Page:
• Is there a formal Service Management program in-place or planned?  If so, be certain training is designed as part of the overall strategic plan.
  • Have we considered the importance of having all trainees go through the training with the same trainer?  Despite standard trainer and course certifications, every trainer has a slightly different perspective of the ITIL® concepts.  It is best for the organization if its students receive the same courses provided by the same instructor.  This will prevent confusion and eliminate otherwise subtle uncertainties that may undermine confidence in the overall initiative.
  • Have we given thought to who needs the training now versus those who should wait until later in the program?  I believe in a hierarchical approach consisting of a brief overview for the entire organization including IT stakeholders such as IT customers, business unit management, human resources and finance.  This may then be followed by focused foundations training for managers and senior functional group leadership.  With that in place, the individual functional managers can help decide who in their organization should have the training and when, in the lifecycle of the program, those individuals should be scheduled for the sessions.  This not only ensures effective stewardship of rare IT budgets, but contributes to a thoughtful and strategic approach aligned with the program.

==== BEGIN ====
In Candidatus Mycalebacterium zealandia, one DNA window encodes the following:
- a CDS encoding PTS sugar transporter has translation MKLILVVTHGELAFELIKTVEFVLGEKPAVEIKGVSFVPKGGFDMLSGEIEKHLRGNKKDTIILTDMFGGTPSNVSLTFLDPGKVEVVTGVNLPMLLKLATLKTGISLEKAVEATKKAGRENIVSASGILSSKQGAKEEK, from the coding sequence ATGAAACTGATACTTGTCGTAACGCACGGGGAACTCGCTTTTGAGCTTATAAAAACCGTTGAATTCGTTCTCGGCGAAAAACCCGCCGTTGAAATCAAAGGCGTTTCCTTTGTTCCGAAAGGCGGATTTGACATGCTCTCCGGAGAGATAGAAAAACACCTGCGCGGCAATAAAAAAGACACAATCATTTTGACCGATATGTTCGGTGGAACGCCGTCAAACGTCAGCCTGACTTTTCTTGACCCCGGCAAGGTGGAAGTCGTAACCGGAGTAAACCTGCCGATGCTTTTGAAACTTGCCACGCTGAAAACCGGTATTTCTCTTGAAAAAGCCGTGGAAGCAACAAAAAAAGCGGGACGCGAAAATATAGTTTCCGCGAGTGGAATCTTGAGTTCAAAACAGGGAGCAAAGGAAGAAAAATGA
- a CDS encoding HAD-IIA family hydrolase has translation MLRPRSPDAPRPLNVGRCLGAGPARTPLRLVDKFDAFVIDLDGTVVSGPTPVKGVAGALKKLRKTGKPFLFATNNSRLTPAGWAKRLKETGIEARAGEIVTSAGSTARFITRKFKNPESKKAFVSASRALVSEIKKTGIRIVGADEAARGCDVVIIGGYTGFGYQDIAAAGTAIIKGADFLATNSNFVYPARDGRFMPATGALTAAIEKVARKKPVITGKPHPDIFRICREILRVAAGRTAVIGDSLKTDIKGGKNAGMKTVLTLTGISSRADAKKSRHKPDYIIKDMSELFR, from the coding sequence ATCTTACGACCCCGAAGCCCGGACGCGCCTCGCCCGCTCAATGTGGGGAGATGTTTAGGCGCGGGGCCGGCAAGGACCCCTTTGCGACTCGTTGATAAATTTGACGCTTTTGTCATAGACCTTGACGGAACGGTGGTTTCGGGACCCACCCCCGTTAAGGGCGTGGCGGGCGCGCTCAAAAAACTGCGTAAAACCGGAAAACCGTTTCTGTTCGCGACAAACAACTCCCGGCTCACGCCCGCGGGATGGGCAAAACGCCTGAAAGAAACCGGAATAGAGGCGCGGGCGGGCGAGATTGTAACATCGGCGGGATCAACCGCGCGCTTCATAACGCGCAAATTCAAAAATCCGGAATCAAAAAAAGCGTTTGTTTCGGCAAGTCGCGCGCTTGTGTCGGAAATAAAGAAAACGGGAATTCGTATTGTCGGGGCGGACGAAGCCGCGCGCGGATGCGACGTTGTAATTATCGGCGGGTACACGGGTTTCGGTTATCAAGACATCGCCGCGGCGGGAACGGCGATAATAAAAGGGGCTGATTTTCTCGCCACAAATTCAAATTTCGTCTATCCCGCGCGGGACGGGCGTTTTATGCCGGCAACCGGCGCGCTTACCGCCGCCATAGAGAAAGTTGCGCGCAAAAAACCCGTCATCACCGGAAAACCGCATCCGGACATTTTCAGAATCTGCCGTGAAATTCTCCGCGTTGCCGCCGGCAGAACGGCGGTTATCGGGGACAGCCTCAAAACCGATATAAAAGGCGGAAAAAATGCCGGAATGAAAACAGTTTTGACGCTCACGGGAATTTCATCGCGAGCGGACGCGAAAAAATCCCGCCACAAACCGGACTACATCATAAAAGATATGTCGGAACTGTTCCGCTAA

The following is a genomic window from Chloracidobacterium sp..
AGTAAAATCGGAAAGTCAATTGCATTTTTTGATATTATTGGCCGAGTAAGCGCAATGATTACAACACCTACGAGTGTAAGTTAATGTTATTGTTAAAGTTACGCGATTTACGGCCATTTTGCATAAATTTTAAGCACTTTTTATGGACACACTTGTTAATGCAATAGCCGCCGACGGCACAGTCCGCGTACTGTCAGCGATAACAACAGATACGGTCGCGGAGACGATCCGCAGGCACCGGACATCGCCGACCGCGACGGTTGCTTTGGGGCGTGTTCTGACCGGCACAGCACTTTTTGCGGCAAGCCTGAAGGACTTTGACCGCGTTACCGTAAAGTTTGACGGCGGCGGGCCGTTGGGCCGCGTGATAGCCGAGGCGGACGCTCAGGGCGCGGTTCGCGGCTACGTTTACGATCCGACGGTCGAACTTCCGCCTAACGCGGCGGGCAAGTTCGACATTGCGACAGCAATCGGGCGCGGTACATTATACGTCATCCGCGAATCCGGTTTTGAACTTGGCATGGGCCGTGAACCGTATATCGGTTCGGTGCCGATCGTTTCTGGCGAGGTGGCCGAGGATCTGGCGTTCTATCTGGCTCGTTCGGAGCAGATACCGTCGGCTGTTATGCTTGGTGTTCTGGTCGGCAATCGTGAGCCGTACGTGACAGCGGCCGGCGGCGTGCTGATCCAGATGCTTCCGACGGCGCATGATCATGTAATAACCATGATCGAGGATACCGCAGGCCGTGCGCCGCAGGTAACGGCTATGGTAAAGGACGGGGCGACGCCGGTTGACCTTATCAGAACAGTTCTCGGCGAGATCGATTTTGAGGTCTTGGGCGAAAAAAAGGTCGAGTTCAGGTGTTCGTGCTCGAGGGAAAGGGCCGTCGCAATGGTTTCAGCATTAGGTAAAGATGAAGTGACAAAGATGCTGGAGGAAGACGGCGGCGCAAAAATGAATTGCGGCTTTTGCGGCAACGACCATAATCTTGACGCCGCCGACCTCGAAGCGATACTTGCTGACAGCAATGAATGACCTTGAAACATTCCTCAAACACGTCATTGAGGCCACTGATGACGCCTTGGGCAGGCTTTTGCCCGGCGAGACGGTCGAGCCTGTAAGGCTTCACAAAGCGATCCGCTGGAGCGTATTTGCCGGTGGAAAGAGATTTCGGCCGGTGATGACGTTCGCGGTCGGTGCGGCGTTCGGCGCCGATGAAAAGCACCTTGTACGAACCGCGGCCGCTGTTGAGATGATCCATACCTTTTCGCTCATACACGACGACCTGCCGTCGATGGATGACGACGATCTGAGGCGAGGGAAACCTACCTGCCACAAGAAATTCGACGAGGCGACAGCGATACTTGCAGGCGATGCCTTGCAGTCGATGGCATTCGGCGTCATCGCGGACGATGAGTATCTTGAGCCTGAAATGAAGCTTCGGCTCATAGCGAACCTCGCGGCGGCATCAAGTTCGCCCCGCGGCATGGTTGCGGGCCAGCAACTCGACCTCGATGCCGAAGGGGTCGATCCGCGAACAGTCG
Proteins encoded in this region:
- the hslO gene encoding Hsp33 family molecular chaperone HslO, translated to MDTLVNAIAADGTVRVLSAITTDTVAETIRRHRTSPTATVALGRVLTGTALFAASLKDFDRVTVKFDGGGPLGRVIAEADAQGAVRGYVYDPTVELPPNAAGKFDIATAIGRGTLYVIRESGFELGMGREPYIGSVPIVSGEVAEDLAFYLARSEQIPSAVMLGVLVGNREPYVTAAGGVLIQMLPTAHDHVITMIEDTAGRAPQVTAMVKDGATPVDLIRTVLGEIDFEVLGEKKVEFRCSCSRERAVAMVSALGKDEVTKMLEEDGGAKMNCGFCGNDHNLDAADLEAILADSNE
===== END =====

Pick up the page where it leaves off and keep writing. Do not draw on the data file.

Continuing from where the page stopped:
• Have we really looked at the capabilities, experience, and classroom “presence” of the trainer?  Let’s face it:  Some of the concepts essential to ITIL® are extremely “dry”.  The trainer must be able to bring these to life!  ITIL® “theory” has to LIVE in the classroom if it is going to mean anything to the students.
  • Once the students complete the training, will they have a practical vehicle to apply their new-found knowledge and insights?  Conceptual knowledge does not translate into execution of the Service Management principles.  Ideally, we like to see a defined roadmap in place and a project management organization engaged (and empowered) to begin implementation so the newly-minted ITIL® trainees have a vehicle to use and apply the knowledge.